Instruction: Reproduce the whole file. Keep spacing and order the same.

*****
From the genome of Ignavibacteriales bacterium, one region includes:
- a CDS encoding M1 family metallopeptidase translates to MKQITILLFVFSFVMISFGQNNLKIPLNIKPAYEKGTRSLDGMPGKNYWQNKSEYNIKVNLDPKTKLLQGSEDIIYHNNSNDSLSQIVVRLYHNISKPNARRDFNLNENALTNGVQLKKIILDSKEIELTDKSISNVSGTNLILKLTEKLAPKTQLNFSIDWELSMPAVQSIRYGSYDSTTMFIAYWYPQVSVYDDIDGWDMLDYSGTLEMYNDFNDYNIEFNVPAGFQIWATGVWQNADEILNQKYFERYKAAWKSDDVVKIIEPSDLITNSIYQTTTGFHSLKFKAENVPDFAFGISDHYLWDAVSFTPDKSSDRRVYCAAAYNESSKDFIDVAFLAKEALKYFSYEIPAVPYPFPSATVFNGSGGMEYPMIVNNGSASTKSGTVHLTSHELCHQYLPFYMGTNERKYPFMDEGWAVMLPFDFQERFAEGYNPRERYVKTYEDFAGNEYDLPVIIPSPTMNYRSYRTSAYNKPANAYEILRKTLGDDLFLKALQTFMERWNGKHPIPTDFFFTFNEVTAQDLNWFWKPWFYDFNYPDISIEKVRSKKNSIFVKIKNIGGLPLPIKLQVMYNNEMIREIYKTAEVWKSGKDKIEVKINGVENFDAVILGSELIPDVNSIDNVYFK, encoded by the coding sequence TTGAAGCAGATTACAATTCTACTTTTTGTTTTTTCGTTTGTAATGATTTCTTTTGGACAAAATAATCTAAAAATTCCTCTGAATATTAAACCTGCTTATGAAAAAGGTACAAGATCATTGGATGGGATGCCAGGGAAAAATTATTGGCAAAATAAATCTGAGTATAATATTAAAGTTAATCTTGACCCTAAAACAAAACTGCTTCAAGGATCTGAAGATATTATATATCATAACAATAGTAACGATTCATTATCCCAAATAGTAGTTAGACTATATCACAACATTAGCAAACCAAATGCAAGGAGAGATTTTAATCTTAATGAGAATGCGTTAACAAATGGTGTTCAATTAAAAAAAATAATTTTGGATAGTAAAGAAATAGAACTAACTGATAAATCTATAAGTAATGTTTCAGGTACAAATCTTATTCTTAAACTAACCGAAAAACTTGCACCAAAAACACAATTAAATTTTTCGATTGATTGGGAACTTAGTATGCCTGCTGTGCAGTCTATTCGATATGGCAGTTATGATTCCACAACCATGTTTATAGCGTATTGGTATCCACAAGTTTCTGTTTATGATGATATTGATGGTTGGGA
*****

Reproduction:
From the genome of Ignavibacteriales bacterium, one region includes:
- a CDS encoding M1 family metallopeptidase translates to MKQITILLFVFSFVMISFGQNNLKIPLNIKPAYEKGTRSLDGMPGKNYWQNKSEYNIKVNLDPKTKLLQGSEDIIYHNNSNDSLSQIVVRLYHNISKPNARRDFNLNENALTNGVQLKKIILDSKEIELTDKSISNVSGTNLILKLTEKLAPKTQLNFSIDWELSMPAVQSIRYGSYDSTTMFIAYWYPQVSVYDDIDGWDMLDYSGTLEMYNDFNDYNIEFNVPAGFQIWATGVWQNADEILNQKYFERYKAAWKSDDVVKIIEPSDLITNSIYQTTTGFHSLKFKAENVPDFAFGISDHYLWDAVSFTPDKSSDRRVYCAAAYNESSKDFIDVAFLAKEALKYFSYEIPAVPYPFPSATVFNGSGGMEYPMIVNNGSASTKSGTVHLTSHELCHQYLPFYMGTNERKYPFMDEGWAVMLPFDFQERFAEGYNPRERYVKTYEDFAGNEYDLPVIIPSPTMNYRSYRTSAYNKPANAYEILRKTLGDDLFLKALQTFMERWNGKHPIPTDFFFTFNEVTAQDLNWFWKPWFYDFNYPDISIEKVRSKKNSIFVKIKNIGGLPLPIKLQVMYNNEMIREIYKTAEVWKSGKDKIEVKINGVENFDAVILGSELIPDVNSIDNVYFK, encoded by the coding sequence TTGAAGCAGATTACAATTCTACTTTTTGTTTTTTCGTTTGTAATGATTTCTTTTGGACAAAATAATCTAAAAATTCCTCTGAATATTAAACCTGCTTATGAAAAAGGTACAAGATCATTGGATGGGATGCCAGGGAAAAATTATTGGCAAAATAAATCTGAGTATAATATTAAAGTTAATCTTGACCCTAAAACAAAACTGCTTCAAGGATCTGAAGATATTATATATCATAACAATAGTAACGATTCATTATCCCAAATAGTAGTTAGACTATATCACAACATTAGCAAACCAAATGCAAGGAGAGATTTTAATCTTAATGAGAATGCGTTAACAAATGGTGTTCAATTAAAAAAAATAATTTTGGATAGTAAAGAAATAGAACTAACTGATAAATCTATAAGTAATGTTTCAGGTACAAATCTTATTCTTAAACTAACCGAAAAACTTGCACCAAAAACACAATTAAATTTTTCGATTGATTGGGAACTTAGTATGCCTGCTGTGCAGTCTATTCGATATGGCAGTTATGATTCCACAACCATGTTTATAGCGTATTGGTATCCACAAGTTTCTGTTTATGATGATATTGATGGTTGGGA